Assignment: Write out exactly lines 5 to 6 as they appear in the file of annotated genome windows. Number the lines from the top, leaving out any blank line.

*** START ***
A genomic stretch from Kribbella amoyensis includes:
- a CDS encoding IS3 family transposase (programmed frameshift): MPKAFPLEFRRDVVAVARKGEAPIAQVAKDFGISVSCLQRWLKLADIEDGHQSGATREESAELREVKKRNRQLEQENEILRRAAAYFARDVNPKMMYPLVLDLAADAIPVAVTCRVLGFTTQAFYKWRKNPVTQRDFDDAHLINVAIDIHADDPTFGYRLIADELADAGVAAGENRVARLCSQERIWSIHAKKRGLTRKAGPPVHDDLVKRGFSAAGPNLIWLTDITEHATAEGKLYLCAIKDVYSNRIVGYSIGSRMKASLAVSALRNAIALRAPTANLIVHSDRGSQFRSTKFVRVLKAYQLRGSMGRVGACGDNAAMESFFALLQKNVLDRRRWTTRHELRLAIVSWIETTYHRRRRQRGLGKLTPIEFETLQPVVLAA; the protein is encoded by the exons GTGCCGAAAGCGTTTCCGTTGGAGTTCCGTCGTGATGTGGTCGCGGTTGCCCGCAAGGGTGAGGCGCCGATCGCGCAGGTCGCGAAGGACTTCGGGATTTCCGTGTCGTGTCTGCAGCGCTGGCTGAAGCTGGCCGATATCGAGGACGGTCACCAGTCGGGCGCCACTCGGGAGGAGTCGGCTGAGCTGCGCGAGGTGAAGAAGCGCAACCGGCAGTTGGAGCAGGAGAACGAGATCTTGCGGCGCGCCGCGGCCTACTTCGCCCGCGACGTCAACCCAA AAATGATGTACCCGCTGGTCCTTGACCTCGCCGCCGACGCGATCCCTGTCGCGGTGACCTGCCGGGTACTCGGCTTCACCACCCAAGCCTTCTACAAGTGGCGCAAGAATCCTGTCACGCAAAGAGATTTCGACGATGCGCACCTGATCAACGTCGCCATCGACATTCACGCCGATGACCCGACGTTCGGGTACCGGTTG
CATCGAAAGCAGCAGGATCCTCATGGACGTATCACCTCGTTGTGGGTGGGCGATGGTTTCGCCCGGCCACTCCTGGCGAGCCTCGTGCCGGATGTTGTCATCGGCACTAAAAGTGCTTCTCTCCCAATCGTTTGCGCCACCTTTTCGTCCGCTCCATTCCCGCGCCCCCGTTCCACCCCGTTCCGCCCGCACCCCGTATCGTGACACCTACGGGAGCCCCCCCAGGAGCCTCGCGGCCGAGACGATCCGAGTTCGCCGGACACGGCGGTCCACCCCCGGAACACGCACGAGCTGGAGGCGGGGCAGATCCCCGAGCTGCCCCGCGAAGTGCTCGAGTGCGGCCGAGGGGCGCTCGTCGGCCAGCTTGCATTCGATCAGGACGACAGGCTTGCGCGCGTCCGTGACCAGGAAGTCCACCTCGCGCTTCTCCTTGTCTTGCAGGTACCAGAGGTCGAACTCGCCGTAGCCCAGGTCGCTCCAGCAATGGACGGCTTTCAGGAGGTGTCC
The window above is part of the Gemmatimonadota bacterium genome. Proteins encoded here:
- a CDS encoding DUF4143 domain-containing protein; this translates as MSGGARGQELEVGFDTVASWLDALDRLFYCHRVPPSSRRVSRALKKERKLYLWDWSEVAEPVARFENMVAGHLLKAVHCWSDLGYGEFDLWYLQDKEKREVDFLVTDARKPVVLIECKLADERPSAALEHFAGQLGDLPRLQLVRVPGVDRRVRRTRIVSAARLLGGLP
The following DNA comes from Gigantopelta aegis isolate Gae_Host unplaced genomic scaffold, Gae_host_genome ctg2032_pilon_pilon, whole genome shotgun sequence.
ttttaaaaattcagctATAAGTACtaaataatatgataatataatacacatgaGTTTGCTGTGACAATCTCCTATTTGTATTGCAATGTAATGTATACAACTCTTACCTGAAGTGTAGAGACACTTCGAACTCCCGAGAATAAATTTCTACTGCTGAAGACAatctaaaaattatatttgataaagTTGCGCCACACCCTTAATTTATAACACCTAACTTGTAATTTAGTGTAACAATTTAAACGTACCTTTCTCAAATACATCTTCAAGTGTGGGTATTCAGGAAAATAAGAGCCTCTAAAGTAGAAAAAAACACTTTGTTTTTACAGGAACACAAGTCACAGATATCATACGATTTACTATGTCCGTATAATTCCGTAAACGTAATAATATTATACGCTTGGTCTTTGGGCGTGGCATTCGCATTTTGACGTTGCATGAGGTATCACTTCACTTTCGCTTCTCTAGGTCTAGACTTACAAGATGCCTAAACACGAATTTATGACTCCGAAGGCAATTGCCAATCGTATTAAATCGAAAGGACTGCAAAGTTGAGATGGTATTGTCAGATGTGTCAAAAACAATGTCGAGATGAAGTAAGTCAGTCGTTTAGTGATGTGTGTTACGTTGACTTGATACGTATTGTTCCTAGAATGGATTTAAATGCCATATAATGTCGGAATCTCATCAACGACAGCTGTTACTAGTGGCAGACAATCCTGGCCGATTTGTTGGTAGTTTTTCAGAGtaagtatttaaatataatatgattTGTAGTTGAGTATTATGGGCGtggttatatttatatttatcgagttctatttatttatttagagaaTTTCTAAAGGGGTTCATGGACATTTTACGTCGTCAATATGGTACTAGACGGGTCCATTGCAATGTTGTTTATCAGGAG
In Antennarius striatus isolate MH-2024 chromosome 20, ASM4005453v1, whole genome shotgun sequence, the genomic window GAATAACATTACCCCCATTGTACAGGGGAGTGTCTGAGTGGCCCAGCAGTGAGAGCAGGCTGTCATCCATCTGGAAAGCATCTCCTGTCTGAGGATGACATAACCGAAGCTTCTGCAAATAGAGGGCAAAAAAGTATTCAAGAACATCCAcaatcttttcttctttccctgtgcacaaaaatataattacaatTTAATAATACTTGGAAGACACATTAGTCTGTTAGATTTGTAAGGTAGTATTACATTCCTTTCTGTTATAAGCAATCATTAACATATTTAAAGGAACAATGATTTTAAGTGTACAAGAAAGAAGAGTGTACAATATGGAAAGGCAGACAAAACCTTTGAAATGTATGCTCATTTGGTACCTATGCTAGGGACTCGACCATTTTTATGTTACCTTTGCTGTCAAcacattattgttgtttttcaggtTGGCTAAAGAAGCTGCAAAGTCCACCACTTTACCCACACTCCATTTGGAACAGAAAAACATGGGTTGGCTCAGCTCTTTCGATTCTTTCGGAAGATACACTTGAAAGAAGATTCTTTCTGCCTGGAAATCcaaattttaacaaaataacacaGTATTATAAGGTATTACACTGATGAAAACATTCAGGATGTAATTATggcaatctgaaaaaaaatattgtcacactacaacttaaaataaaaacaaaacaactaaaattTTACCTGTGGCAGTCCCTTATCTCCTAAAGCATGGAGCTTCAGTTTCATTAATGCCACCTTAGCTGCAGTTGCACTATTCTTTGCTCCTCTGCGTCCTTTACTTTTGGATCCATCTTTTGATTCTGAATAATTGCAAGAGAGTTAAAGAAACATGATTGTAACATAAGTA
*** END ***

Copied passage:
- a CDS encoding DUF4143 domain-containing protein; this translates as MSGGARGQELEVGFDTVASWLDALDRLFYCHRVPPSSRRVSRALKKERKLYLWDWSEVAEPVARFENMVAGHLLKAVHCWSDLGYGEFDLWYLQDKEKREVDFLVTDARKPVVLIECKLADERPSAALEHFAGQLGDLPRLQLVRVPGVDRRVRRTRIVSAARLLGGLP
The following DNA comes from Gigantopelta aegis isolate Gae_Host unplaced genomic scaffold, Gae_host_genome ctg2032_pilon_pilon, whole genome shotgun sequence.